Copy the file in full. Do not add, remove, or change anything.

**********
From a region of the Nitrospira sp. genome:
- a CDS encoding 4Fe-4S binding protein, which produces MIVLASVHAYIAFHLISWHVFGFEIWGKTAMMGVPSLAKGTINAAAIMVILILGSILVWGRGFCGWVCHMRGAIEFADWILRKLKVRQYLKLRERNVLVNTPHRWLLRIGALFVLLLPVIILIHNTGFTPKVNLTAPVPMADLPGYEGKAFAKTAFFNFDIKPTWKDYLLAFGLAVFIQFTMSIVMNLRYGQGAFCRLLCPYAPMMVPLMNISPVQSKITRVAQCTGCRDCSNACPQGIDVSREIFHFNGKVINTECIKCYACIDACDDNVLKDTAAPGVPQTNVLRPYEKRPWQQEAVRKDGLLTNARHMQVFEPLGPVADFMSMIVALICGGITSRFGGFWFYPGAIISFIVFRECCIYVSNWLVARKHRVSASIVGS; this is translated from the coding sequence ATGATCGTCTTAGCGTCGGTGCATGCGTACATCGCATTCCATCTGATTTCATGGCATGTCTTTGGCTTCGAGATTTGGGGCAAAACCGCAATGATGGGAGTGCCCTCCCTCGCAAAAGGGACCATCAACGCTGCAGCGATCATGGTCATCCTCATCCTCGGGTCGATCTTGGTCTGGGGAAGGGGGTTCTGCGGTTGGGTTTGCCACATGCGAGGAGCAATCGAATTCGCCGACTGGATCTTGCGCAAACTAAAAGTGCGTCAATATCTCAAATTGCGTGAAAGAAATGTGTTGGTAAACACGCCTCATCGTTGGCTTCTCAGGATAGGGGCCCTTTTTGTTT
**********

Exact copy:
From a region of the Nitrospira sp. genome:
- a CDS encoding 4Fe-4S binding protein, which produces MIVLASVHAYIAFHLISWHVFGFEIWGKTAMMGVPSLAKGTINAAAIMVILILGSILVWGRGFCGWVCHMRGAIEFADWILRKLKVRQYLKLRERNVLVNTPHRWLLRIGALFVLLLPVIILIHNTGFTPKVNLTAPVPMADLPGYEGKAFAKTAFFNFDIKPTWKDYLLAFGLAVFIQFTMSIVMNLRYGQGAFCRLLCPYAPMMVPLMNISPVQSKITRVAQCTGCRDCSNACPQGIDVSREIFHFNGKVINTECIKCYACIDACDDNVLKDTAAPGVPQTNVLRPYEKRPWQQEAVRKDGLLTNARHMQVFEPLGPVADFMSMIVALICGGITSRFGGFWFYPGAIISFIVFRECCIYVSNWLVARKHRVSASIVGS; this is translated from the coding sequence ATGATCGTCTTAGCGTCGGTGCATGCGTACATCGCATTCCATCTGATTTCATGGCATGTCTTTGGCTTCGAGATTTGGGGCAAAACCGCAATGATGGGAGTGCCCTCCCTCGCAAAAGGGACCATCAACGCTGCAGCGATCATGGTCATCCTCATCCTCGGGTCGATCTTGGTCTGGGGAAGGGGGTTCTGCGGTTGGGTTTGCCACATGCGAGGAGCAATCGAATTCGCCGACTGGATCTTGCGCAAACTAAAAGTGCGTCAATATCTCAAATTGCGTGAAAGAAATGTGTTGGTAAACACGCCTCATCGTTGGCTTCTCAGGATAGGGGCCCTTTTTGTTT